The Arizona Commission on Judicial Conduct publicly reprimanded a judge for being terse with the litigants at the start of a judgment debtor’s examination, making mocking and demeaning comments to the judgment debtor, and continuing with the examination even after learning that the judgment debtor had filed for bankruptcy prior to the hearing date. Williams, Order (Arizona Commission on Judicial Conduct June 22, 2015).
The Arizona Commission on Judicial Conduct reprimanded a judge for having an ex parte conversation with a Department of Child Safety caseworker and, without allowing the parties an opportunity to be heard, issuing a ruling in a family law case that cited the information learned in the conversation as a basis for denying the relief the mother sought. Garcia, Order (Arizona Commission on Judicial Conduct May 12, 2015). The Department confirmed that the information in the judge’s order was incorrect. The judge admitted that contacting Department caseworkers off the record and outside the presence of the parties is her typical practice on her family law calendar.
Adopting the findings of 3 masters, the California Commission on Judicial Performance severely censured a judge for calling the county jail and ordering the own recognizance release of a person he knew socially. Inquiry Concerning Petrucelli, Decision and order (August 18, 2015).
Based on the judge’s admission of the factual allegations, the Pennsylvania Court of Judicial Discipline removed a judge for not filing state and federal tax returns for 5 years, failing to remit approximately $130 in sales tax owed by a shoe store she owed, opening the store without a license, and pleading guilty to 3 misdemeanors (for dismissing her own parking tickets) and 1 summary offense (the business license violation). In re Ballentine, Opinion and order (Pennsylvania Court of Judicial Discipline August 4, 2015). In 2013, the Court had placed her on probation for dismissing the parking tickets and ordered her to reimburse the Commonwealth for the compensation she had received while suspended with pay.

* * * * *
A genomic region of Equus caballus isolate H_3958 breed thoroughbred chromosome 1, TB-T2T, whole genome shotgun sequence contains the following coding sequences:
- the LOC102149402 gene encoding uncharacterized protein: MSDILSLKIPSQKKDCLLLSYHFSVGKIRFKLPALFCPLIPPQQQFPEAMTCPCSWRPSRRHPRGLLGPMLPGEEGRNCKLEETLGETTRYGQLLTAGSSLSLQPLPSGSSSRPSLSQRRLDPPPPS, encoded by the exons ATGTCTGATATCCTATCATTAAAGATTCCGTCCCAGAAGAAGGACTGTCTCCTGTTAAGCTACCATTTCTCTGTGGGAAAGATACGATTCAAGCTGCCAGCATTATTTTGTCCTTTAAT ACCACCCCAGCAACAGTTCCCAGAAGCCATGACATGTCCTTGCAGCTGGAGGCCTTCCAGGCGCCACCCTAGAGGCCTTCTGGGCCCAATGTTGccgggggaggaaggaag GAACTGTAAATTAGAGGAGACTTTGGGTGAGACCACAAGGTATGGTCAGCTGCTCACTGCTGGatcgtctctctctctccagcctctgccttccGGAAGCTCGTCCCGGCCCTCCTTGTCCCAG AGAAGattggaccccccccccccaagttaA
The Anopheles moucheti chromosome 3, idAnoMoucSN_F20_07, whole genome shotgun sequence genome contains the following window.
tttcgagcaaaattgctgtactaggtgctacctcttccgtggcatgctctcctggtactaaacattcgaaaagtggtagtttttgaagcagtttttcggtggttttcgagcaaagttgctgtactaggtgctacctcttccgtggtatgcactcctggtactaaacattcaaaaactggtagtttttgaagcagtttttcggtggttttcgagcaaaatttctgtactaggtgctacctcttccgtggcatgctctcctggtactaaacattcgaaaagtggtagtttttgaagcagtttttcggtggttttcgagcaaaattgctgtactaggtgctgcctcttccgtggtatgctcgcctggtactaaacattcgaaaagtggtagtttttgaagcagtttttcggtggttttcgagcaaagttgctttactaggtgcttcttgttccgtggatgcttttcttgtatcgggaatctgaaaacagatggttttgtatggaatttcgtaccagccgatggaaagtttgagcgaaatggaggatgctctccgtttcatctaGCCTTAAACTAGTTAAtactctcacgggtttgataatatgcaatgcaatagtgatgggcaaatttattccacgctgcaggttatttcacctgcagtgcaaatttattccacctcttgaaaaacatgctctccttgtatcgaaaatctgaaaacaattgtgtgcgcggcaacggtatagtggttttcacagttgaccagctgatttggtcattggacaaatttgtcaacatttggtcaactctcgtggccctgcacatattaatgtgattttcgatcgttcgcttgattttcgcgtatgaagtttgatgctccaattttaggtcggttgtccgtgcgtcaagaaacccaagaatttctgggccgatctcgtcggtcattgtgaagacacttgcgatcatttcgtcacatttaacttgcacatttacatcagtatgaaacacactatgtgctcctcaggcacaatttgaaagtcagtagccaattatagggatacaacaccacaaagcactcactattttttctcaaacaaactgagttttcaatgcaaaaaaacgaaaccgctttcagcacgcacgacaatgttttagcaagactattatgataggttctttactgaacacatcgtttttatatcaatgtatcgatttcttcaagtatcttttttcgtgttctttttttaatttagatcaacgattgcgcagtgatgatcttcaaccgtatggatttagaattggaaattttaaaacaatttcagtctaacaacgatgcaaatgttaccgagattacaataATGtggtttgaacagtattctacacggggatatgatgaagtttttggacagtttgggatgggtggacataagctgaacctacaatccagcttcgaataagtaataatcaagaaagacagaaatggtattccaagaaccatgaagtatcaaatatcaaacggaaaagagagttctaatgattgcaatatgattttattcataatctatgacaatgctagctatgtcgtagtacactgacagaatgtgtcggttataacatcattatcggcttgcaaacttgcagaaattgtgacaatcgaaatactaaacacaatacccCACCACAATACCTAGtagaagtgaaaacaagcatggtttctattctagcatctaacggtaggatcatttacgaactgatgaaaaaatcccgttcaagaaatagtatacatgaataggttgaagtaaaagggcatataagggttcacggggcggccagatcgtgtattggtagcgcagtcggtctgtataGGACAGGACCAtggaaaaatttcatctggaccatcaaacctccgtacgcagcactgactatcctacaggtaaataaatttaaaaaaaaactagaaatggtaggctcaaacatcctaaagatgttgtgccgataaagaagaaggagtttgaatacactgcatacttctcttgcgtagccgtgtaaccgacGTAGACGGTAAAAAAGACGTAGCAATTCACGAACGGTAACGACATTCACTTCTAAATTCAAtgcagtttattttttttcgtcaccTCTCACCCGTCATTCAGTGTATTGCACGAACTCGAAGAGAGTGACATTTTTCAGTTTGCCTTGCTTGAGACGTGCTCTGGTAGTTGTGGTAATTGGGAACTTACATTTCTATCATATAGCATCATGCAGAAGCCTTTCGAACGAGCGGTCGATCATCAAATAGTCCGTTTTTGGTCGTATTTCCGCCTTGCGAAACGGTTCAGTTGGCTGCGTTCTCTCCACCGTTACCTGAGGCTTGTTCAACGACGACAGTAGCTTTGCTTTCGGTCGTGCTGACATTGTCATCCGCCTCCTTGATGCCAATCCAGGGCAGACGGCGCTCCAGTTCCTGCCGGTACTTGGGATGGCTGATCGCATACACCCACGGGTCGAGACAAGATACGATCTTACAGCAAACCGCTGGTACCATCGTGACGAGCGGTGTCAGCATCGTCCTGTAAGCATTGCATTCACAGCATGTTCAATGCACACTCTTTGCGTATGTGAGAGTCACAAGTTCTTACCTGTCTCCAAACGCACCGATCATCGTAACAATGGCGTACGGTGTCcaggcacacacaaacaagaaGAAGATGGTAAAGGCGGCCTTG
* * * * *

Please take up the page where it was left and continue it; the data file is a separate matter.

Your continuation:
The Pennsylvania Court of Judicial Discipline removed a former supreme court justice based on her conviction of theft/diversion of service, criminal conspiracy, and misapplication of entrusted property, as reported in previous up-dates. In re Orie Melvin, Opinion and order (August 14, 2015). Her conviction became final in October when she discontinued her appeal of her sentence. The criminal charges arose from her use of her judicial staff and the legislative staff of her sister, at the time a state senator, in her 2003 and 2009 campaigns for the Pennsylvania Supreme Court.